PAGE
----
A common question is whether the amount of white on Piebalds determined by the parents. Can you buy a low white Pied and expect it to produce high-white examples?
The short answer is that the % of white on REGULAR Piebalds truly is random. If you’re working with base morph Piebalds, you will receive the complete range of patterning regardless of how the parents look.
However, as we dig in further there is more to it than meets the eye…
Limitations of the Piebald Pattern:
Its common knowledge that even in extreme high-white Piebalds, the base gene doesn’t allow the head to be white (without manipulation by other morphs).
The genetic rules that determine the placement of the remainder of the pattern are less commonly understood. My observations of 1000’s of Piebalds is that the pattern is usually “front loaded”, meaning in most cases a 50% white pied will be mostly patterned in the front 1/2 and white in the second 1/2, like the photo on the left. Although less common, there may be white banding in the front half, or an even saddle distribution throughout, but I have yet to see a Piebald in which the pattern was exactly reversed (front half white, back half patterned).
Another observation I have made is that its very common for the very tip of the tail to be white, even when there is significant pattern on the tail.
Spots of pattern on piebalds are called “saddles” for obvious reasons. The basic pattern in these saddles is a dorsal stripe that is created by black markings bordering it other either side. To create larger areas of pattern, saddles are either elongated or pressed together.
Piebalds that are so highly patterned that no white is visible on the top of the snake, can still be readily identified by the unique markings common to low-white Pieds. However to 100% determine a low-white piebald from a “ringer“, the smoking gun is always the belly. Piebalds have a pattern-free belly that is left pure white because saddles do not extend across the ventral scales. Interestingly, the bottom of the head is a combination of both pattern and the white from the belly and develops a distinctive “grey wash” that blends into the white ventral scales of the neck.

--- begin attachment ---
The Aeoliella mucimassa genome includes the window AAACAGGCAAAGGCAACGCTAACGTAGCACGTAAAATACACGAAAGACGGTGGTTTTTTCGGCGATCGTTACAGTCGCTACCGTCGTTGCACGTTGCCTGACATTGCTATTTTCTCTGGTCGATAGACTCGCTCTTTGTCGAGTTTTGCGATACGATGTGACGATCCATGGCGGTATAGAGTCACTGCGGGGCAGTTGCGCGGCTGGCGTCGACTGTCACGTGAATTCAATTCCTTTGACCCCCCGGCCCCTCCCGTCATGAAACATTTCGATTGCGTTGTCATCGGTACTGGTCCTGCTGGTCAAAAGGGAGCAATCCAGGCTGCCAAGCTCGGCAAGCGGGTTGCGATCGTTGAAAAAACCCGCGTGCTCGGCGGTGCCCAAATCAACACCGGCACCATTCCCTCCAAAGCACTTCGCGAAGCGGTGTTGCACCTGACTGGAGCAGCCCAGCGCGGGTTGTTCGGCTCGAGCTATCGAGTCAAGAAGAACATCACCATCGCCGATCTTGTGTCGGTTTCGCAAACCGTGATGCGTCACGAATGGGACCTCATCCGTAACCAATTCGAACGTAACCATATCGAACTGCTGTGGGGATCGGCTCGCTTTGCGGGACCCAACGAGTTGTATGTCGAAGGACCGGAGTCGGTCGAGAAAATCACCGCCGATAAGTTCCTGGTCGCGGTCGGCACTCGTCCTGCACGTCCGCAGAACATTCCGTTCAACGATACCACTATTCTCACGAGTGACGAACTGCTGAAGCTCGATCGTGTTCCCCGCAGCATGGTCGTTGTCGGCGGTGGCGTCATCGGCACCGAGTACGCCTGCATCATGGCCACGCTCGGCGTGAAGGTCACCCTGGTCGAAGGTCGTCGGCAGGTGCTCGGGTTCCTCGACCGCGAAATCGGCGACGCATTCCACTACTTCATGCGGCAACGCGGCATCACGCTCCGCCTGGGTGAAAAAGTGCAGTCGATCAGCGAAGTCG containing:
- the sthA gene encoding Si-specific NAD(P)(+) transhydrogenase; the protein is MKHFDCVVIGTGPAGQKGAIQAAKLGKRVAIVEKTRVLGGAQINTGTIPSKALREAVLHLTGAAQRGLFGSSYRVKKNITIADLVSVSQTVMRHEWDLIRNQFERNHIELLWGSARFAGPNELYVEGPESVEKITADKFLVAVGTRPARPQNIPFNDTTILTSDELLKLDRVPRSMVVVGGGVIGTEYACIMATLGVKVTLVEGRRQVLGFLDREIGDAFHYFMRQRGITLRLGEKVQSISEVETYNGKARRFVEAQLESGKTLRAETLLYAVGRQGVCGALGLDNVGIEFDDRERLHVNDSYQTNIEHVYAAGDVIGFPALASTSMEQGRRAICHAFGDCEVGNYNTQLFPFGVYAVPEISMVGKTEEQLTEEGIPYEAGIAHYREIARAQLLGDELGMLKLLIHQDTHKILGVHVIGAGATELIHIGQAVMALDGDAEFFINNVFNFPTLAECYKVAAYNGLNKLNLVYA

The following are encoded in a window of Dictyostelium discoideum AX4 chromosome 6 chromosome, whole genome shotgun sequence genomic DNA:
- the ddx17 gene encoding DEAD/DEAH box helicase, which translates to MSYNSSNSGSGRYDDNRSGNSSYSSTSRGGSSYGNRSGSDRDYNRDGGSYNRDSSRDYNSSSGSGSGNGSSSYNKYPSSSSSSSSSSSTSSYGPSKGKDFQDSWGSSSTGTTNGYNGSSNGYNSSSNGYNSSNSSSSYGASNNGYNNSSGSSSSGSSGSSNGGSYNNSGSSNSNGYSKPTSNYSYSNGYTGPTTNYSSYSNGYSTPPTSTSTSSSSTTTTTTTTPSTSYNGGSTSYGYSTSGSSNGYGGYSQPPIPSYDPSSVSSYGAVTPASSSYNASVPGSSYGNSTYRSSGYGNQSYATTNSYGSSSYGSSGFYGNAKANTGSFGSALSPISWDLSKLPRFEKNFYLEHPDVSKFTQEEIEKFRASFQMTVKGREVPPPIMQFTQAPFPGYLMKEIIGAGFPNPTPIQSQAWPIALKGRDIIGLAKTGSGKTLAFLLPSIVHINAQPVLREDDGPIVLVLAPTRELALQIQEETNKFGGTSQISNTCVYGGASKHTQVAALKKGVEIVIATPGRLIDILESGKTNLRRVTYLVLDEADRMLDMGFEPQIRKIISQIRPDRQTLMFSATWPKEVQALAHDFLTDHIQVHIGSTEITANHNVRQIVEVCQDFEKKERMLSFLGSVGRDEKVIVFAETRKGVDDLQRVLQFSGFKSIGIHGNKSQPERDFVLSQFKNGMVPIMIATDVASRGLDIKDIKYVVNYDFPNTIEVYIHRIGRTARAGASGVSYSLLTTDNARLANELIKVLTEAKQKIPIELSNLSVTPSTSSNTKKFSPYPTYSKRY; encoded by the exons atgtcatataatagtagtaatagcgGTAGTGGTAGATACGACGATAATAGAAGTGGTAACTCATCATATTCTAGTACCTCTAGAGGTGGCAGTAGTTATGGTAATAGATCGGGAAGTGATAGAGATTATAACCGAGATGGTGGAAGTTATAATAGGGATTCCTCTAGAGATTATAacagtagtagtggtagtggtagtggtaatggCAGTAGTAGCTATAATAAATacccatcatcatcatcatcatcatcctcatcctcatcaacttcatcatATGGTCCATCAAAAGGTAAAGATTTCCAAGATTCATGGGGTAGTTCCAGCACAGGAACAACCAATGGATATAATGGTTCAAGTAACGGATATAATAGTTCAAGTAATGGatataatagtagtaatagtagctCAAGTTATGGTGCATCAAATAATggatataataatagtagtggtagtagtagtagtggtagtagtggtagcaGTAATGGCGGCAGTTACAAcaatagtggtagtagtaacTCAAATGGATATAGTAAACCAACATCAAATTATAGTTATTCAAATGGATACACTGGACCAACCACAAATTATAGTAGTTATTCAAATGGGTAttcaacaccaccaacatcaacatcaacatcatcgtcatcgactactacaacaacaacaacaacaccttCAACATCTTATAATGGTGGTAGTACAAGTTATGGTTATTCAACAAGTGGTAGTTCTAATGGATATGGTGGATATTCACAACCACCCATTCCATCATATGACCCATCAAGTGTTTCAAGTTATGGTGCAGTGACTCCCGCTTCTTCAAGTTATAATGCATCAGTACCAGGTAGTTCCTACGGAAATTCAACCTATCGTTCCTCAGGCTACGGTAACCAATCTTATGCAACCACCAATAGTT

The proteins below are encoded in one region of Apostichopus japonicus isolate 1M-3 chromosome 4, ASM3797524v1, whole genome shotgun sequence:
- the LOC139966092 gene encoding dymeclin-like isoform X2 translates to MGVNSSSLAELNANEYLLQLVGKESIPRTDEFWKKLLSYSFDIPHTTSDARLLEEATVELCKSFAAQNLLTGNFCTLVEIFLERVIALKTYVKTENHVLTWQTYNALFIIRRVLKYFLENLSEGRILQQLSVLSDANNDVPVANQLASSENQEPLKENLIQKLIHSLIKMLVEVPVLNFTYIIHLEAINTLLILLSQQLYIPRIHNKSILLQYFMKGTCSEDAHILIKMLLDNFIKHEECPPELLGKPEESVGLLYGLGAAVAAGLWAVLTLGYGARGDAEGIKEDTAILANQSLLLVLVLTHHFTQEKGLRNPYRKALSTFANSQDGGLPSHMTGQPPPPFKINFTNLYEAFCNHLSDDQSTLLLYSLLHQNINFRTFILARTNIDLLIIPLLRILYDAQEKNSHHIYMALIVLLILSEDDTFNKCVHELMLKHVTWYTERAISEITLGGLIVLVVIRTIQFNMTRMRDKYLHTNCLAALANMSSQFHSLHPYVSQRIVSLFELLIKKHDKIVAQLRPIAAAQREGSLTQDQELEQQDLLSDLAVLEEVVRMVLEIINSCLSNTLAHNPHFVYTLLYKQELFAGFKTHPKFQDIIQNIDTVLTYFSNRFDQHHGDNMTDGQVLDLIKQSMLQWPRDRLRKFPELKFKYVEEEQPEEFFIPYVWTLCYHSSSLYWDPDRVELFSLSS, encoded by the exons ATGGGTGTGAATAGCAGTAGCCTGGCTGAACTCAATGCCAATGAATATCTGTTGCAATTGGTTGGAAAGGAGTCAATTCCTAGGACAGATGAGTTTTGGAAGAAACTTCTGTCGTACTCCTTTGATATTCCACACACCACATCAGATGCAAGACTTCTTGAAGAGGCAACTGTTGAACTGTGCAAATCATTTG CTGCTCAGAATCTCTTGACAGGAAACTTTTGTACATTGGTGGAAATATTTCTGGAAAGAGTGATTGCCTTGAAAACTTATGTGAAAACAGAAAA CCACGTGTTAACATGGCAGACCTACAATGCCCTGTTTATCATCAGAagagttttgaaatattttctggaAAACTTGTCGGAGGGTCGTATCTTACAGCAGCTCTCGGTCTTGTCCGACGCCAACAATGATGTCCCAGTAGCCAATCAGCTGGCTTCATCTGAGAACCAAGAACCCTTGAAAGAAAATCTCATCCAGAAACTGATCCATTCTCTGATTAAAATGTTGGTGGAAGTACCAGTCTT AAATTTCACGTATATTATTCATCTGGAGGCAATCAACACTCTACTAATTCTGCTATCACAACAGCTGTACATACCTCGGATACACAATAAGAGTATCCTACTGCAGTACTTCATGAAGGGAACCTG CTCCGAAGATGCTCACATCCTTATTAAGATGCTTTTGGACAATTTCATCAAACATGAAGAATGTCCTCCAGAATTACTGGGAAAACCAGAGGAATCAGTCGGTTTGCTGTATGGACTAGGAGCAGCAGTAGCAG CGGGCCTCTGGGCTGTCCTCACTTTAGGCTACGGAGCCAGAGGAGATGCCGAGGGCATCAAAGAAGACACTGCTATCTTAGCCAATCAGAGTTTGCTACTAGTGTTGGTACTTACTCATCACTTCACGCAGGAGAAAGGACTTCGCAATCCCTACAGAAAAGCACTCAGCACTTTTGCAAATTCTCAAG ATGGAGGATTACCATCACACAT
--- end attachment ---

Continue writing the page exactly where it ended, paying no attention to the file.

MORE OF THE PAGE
Manipulating Pied Patterns With Other Mutations:
By combing other mutations with Piebald, the amount of pattern can be drastically manipulated – either higher, lower, or without effect.
Some of most striking Piebald combos are high white. Spider Piebalds are a huge crowd-pleaser combo simply because they are always extremely high white. They look as if the head of a leucistic animal has been dipped in paint. Its other-worldly! However these high-white combos come with a big drawback. Where do you go from there? For example, adding more genes to the Spider Piebald will either reduce the amount of pattern on the head or simply change its color.
For that reason in my own Piebald collection I focus on adding genes that won’t increase the white on the snake. This gives the full range of pattern to work with when adding genes. There’s no dead-end pattern ceiling to run into.
Morphs that Add White to Pieds (usually):
- Lesser / Butter
- Cinnamon / Black Pastel
- Leopard (sometimes)
Morphs that Add Pattern to Pieds (usually):
Common Morphs that are Pattern Neutral in Pieds (usually):
- Pastel, Banana / CG
- Orange Dream
- All recessives tried so far!
- many others both proven and unproven
I find it fascinating that many co-doms reduce the amount of pattern on Pied, while double recessive combos seem to be free of this issue. A another big plus for recessive projects!
Manipulating Pieds With Selective Breeding:
In the many years I’ve been producing Piebalds, my goal has as been to aim for 50% or higher pattern (low-white). To that end I’ve focused purchasing and holding back medium to high patterned animals. Its made a dramatic difference. Each season I have hatched fewer and fewer high-whited Pieds. I don’t attribute this to the Pied gene specifically, its just part of the genetic mix that is a result of years of selective breeding. The sum of the genetic material is creating this outcome, not the Piebald gene.
- Experience has shown that piebald patterning is totally random
- Combining Pieds with co-doms has mixed results in pattern manipulation. Recessives have all made standard pattern pieds.
- It appears as if selectively breeding over time may make the patterning somewhat more predictable. I’ll follow-up on this point as I collect more years of results.